Review Sheet for Exam 2 in Computer Mapping

This is a general list of items to know for Exam 2.
Disclaimer:  This list is not intended to be a complete itemization of all questions on this exam.  
However, knowing this material will serve as a good starting point in preparation for study.

Be able to identify, know the meaning of, or otherwise give examples of the following:

Map Projections
The age-old question . . .
·  Which is better?
·  The pros and cons of each?
·  View: Perspective / Orthographic?
Map Projections
Transforming the sphere to a plane
·  Ever peel an orange in one piece?
·  What exactly is a projection?
·  How many projections are there?
What aspects of reality do you most want to preserve in a map projection?
·  Area (equivalence)
·  Shape (conformality)
·  Distance
·  Direction
Projection Surfaces
How are map projections constructed?
Onto what surfaces are globes projected?
·  Cylinder
·  Plane
·  Cone (What is a Standard Parallel?)
The Mercator Projection
What is the history and controversy
surrounding this famous projection?
How does one choose a projection?
In this class you won’t be asked to create one but, in general . . .
·  For distribution maps, use equal area.
·  For navigation maps, use azimuthal.
·  For showing shapes, use conformal.
·  For small areas (large scale), pick one.
·  For large areas (small scale), it’s tricky.
Land-Partitioning Systems
How do we carve up Earth’s surface?
·  Metes and bounds (unsystematic)
 US Public Land Survey (systematic)
Types of Projections to Know:
Goode Interrupted Homolosine
What is meant by a Compromise Projection?

Scale and Generalization Concepts
What is Scale?
·  Ratio between distance on a map and the actual distance in reality.
·  Scale determines resolution:
-- The smallest identifiable object on a map is directly tied to scale.
-- Resolution changes with scale and detail can be lost.
-- High resolution computer maps necessitate more storage space for more detail.
-- Scale chosen determines attributes and entities that will be emphasized.
What are the 3 Types of Scale?
·  Verbal (word)
-- “one inch equals one mile”
·  Graphic (linear or bar)
-- A visually read line segment.
-- But one must take care with precision.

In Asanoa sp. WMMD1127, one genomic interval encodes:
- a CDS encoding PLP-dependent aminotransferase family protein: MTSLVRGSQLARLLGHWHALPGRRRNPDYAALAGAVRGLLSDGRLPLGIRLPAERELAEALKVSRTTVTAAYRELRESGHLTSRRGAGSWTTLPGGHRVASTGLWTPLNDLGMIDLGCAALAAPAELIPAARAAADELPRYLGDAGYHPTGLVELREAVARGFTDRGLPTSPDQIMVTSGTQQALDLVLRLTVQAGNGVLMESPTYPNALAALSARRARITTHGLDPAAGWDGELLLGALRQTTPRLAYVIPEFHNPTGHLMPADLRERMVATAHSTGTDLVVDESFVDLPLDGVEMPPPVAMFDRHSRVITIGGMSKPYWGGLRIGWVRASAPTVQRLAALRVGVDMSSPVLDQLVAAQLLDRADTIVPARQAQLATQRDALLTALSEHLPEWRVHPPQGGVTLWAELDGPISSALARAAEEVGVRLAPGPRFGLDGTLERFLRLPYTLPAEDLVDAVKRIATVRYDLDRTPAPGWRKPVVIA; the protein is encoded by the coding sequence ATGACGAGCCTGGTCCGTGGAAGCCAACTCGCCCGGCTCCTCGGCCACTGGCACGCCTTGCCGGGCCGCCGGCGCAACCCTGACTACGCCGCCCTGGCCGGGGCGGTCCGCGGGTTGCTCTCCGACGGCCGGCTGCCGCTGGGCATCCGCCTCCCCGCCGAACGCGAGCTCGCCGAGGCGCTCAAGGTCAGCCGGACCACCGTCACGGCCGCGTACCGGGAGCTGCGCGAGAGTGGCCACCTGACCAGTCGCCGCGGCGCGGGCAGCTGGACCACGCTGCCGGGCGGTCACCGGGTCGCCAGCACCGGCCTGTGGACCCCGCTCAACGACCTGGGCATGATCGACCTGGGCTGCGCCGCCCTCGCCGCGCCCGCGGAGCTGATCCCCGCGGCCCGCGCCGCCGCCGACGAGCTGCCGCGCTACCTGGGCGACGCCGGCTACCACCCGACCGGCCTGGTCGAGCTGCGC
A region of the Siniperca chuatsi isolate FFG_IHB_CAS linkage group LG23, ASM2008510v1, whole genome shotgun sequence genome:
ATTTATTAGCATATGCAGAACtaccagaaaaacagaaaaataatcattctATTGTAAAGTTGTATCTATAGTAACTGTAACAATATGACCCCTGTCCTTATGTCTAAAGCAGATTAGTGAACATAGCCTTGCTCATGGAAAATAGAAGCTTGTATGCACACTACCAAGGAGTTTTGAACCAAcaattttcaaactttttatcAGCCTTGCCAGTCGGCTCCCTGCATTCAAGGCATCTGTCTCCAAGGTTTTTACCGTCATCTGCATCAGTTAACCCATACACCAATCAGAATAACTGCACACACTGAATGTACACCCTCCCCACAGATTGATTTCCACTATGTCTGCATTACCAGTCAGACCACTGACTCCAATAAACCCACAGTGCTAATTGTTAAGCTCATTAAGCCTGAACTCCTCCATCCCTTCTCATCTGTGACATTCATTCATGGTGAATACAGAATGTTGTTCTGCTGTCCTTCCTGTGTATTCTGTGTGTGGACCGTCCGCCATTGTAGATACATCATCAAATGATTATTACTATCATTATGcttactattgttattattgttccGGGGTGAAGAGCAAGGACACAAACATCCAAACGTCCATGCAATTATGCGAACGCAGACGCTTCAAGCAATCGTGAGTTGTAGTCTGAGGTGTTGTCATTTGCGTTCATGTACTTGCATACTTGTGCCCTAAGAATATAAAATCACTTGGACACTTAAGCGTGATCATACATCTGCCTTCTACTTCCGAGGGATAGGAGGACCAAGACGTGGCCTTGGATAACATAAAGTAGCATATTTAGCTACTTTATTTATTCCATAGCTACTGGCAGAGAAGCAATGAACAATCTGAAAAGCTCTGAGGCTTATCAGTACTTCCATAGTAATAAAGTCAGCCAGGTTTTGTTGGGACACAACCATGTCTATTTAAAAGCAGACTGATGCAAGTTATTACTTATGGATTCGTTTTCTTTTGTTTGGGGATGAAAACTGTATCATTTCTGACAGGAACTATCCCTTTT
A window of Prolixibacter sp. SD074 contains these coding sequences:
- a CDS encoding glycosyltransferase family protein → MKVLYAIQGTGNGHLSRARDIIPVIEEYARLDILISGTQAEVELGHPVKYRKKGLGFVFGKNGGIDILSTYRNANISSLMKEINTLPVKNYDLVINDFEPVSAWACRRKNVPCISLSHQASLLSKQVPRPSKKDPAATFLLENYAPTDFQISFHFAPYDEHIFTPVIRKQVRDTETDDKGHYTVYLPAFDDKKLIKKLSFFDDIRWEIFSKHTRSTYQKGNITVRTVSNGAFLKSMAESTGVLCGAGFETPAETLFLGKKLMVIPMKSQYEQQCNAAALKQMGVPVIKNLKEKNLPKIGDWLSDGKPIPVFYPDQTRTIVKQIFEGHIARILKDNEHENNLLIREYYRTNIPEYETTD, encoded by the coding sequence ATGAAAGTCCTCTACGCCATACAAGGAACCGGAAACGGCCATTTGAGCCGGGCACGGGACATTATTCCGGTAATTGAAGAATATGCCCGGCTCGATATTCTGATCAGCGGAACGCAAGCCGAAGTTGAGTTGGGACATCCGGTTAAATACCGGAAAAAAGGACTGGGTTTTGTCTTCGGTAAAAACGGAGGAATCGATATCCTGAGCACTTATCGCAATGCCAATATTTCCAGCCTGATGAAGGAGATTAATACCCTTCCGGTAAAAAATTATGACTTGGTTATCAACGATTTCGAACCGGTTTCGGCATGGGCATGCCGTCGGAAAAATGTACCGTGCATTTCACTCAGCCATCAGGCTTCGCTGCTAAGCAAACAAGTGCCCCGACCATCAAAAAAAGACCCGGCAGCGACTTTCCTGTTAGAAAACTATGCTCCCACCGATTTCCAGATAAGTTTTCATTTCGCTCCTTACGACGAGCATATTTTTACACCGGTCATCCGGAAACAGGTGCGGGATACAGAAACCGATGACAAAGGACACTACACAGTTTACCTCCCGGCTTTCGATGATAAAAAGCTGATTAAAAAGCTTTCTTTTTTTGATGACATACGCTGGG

·  Representative Fraction (RF)
-- 1:63,360
-- What is “special” about this scale?

Sample Scale Questions
Q:  If the RF on a map is 1:24,000 then what is the verbal scale in inches/feet?
A:  One inch equals 2,000 feet.

Q:  If the graphic scale of a map shows, by measurement, that one inch on the map equals two miles in the real world, then what is the RF?
A:  1:126,720

Large vs. Small Scale: it's all relative.
Instead, “larger” vs. “smaller” scales?
·  Be careful of confusion here.
Regarding scale, in general:
·  Small-scale maps show little detail but over a relatively large area.
·  Large-scale maps show lots of detail over a relatively small area.
1/24,000           Larger scale than 1:63,360, but it displays a smaller area, too.
1/100,000,000  Very small scale when compared to 1:63,360, yet can display whole Earth, though with little real detail.

Terrain Representation
Flat Earth?  No way!
How can maps show relief?
· Spot heights (bench marks)
· Water surfaces
· Contour lines - Interpolation
· Color tints
· Hill shading
· Physiographic diagram
· Block diagram
Terrain Representation
· Making a mountain out of a mole hill?
· How do you show 3-D landscape?
· Computer maps crude, but progressing.
· Early attempts?
Early attempts at Terrain Representation
· Mole hills ("sugar loafs")
· Hachures ("wooly worms")
Topographic Maps (pp. 130-136)
· Many useful purposes; such as?
Concept of contour lines.
Hypsometric tints: pros and cons?
--Relief shading
--Physiographic diagrams
--Inclined traces
Erwin Raisz
Profile diagrams
--unexaggerated vs. exaggerated

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